The value of the newly discovered mineral deposits dwarfs the size of Afghanistan’s existing war-bedraggled economy, which is based largely on opium production and narcotics trafficking as well as aid from the United States and other industrialized countries. Afghanistan’s gross domestic product is only about $12 billion.

    “This will become the backbone of the Afghan economy,” said Jalil Jumriany, an adviser to the Afghan minister of mines.

    American and Afghan officials agreed to discuss the mineral discoveries at a difficult moment in the war in Afghanistan. The American-led offensive in Marja in southern Afghanistan has achieved only limited gains. Meanwhile, charges of corruption and favoritism continue to plague the Karzai government, and Mr. Karzai seems increasingly embittered toward the White House.

    So the Obama administration is hungry for some positive news to come out of Afghanistan. Yet the American officials also recognize that the mineral discoveries will almost certainly have a double-edged impact.

    Instead of bringing peace, the newfound mineral wealth could lead the Taliban to battle even more fiercely to regain control of the country.

    The corruption that is already rampant in the Karzai government could also be amplified by the new wealth, particularly if a handful of well-connected oligarchs, some with personal ties to the president, gain control of the resources. Just last year, Afghanistan’s minister of mines was accused by American officials of accepting a $30 million bribe to award China the rights to develop its copper mine. The minister has since been replaced.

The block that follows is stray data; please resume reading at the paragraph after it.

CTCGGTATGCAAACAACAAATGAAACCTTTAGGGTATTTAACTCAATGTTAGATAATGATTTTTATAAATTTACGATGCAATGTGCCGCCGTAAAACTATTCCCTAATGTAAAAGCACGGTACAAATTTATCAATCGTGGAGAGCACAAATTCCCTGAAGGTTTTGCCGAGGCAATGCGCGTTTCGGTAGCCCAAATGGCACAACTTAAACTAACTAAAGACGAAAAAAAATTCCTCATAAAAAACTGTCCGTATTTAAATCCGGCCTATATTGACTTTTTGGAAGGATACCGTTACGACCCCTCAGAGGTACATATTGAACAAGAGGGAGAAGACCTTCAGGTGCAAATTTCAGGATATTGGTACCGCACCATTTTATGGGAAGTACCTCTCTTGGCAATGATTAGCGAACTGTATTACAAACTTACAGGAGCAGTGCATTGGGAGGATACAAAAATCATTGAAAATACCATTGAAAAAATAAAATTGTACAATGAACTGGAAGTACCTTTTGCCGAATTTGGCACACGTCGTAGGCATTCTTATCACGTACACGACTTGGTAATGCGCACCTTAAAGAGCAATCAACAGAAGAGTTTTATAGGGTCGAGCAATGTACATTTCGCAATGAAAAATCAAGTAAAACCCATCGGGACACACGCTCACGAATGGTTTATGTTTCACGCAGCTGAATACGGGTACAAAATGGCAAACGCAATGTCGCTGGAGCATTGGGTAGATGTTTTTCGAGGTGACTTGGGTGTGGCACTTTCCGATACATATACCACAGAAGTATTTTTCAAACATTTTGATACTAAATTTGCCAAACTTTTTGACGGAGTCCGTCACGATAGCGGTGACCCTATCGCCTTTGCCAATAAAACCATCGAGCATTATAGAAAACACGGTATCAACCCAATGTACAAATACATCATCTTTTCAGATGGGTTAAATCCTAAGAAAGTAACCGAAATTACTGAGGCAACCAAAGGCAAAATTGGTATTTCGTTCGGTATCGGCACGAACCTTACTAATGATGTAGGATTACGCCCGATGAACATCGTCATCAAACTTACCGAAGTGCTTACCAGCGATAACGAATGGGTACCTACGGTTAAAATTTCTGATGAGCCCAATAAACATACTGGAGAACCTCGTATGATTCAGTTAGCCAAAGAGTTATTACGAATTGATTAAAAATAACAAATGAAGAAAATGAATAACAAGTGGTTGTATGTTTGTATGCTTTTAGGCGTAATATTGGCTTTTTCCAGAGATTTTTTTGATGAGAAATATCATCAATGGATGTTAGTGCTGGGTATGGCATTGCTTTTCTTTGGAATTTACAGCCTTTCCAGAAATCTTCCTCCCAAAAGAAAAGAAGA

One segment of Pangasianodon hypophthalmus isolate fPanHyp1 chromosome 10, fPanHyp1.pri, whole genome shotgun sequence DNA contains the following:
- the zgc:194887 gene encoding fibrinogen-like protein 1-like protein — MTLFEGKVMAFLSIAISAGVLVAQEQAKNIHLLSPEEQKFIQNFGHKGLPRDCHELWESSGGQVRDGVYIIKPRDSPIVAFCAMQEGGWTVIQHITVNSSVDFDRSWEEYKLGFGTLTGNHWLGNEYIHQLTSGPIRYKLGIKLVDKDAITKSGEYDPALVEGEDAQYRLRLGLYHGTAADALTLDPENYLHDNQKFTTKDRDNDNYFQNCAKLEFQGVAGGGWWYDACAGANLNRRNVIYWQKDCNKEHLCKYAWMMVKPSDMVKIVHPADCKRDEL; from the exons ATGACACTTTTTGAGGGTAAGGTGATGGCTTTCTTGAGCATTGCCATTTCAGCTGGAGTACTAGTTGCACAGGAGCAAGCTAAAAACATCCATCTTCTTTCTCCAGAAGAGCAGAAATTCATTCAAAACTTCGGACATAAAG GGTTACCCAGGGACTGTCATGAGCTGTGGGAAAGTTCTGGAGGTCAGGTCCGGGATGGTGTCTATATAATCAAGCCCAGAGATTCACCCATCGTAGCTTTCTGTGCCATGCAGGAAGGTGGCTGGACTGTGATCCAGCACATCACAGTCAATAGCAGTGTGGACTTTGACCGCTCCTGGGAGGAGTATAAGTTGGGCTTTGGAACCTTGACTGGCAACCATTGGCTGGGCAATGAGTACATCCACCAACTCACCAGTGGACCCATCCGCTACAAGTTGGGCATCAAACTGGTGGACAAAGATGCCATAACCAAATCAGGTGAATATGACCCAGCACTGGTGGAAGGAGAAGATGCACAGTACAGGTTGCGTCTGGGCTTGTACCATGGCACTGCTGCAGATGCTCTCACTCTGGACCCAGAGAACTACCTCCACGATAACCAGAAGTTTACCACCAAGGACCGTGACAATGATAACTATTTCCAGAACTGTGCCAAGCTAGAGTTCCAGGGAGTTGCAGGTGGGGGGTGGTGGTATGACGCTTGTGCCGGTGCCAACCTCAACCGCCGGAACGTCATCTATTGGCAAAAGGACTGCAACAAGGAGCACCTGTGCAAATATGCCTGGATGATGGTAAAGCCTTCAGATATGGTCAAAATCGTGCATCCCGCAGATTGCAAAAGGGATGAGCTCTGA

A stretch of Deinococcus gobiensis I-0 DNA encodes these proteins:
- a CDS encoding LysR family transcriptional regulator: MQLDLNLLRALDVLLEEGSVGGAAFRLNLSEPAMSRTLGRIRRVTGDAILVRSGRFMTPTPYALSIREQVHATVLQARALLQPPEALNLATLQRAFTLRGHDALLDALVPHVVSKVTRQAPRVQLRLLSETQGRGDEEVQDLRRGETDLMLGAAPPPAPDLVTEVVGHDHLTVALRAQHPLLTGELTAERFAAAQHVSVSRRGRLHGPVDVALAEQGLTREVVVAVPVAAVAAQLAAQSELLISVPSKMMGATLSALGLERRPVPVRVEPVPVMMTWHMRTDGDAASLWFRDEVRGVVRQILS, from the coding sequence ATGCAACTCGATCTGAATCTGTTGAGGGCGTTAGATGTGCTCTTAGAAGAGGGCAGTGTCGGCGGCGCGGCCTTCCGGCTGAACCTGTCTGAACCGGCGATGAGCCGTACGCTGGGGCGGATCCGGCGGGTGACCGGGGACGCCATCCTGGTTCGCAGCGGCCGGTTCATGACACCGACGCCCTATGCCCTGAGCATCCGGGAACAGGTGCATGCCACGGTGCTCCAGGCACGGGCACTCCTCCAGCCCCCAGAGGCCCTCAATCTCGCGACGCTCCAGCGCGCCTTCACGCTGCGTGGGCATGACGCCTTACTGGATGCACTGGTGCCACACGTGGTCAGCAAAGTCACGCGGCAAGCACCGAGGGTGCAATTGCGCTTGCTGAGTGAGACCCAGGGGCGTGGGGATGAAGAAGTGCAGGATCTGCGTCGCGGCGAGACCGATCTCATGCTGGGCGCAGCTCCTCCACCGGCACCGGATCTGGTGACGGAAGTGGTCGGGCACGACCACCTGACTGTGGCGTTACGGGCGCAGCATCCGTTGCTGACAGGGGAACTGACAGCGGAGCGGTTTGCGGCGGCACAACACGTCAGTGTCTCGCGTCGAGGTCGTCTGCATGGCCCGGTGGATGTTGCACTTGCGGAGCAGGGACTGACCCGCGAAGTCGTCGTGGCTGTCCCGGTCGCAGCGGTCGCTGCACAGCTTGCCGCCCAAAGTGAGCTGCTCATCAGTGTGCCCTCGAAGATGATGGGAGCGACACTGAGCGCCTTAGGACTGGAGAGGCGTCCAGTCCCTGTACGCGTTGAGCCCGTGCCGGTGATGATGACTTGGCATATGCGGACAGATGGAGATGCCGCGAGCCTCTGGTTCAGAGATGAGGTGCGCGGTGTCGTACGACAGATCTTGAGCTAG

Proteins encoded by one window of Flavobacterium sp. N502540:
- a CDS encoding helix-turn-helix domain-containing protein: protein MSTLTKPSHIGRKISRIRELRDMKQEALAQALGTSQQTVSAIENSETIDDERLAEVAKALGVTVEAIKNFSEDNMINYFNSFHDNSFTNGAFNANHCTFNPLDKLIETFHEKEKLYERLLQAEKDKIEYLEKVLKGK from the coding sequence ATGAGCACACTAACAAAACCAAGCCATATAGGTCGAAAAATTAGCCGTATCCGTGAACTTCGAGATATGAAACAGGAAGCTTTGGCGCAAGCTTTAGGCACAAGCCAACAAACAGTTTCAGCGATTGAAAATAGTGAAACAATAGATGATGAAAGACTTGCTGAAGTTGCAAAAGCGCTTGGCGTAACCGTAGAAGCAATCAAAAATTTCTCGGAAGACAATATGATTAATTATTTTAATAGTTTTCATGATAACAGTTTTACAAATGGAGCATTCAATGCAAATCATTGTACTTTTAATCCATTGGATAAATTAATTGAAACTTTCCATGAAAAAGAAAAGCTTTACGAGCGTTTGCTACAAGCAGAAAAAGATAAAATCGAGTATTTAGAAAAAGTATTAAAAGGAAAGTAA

Endless fights could erupt between the central government in Kabul and provincial and tribal leaders in mineral-rich districts. Afghanistan has a national mining law, written with the help of advisers from the World Bank, but it has never faced a serious challenge.

    “No one has tested that law; no one knows how it will stand up in a fight between the central government and the provinces,” observed Paul A. Brinkley, deputy undersecretary of defense for business and leader of the Pentagon team that discovered the deposits.

    At the same time, American officials fear resource-hungry China will try to dominate the development of Afghanistan’s mineral wealth, which could upset the United States, given its heavy investment in the region. After winning the bid for its Aynak copper mine in Logar Province, China clearly wants more, American officials said.

    Another complication is that because Afghanistan has never had much heavy industry before, it has little or no history of environmental protection either. “The big question is, can this be developed in a responsible way, in a way that is environmentally and socially responsible?” Mr. Brinkley said. “No one knows how this will work.”

    With virtually no mining industry or infrastructure in place today, it will take decades for Afghanistan to exploit its mineral wealth fully. “This is a country that has no mining culture,” said Jack Medlin, a geologist in the United States Geological Survey’s international affairs program. “They’ve had some small artisanal mines, but now there could be some very, very large mines that will require more than just a gold pan.”

    The mineral deposits are scattered throughout the country, including in the southern and eastern regions along the border with Pakistan that have had some of the most intense combat in the American-led war against the Taliban insurgency.

  3. #3
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  4. #4
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    وبتصير دخل قوي بجانب تجارة الافيون
    الظاهر ان الفران الي جنبنا ( الافغاني ) بيطلع له ريش مو بعيد يقول ازا يبي شغل انا فيه كفيل حق انت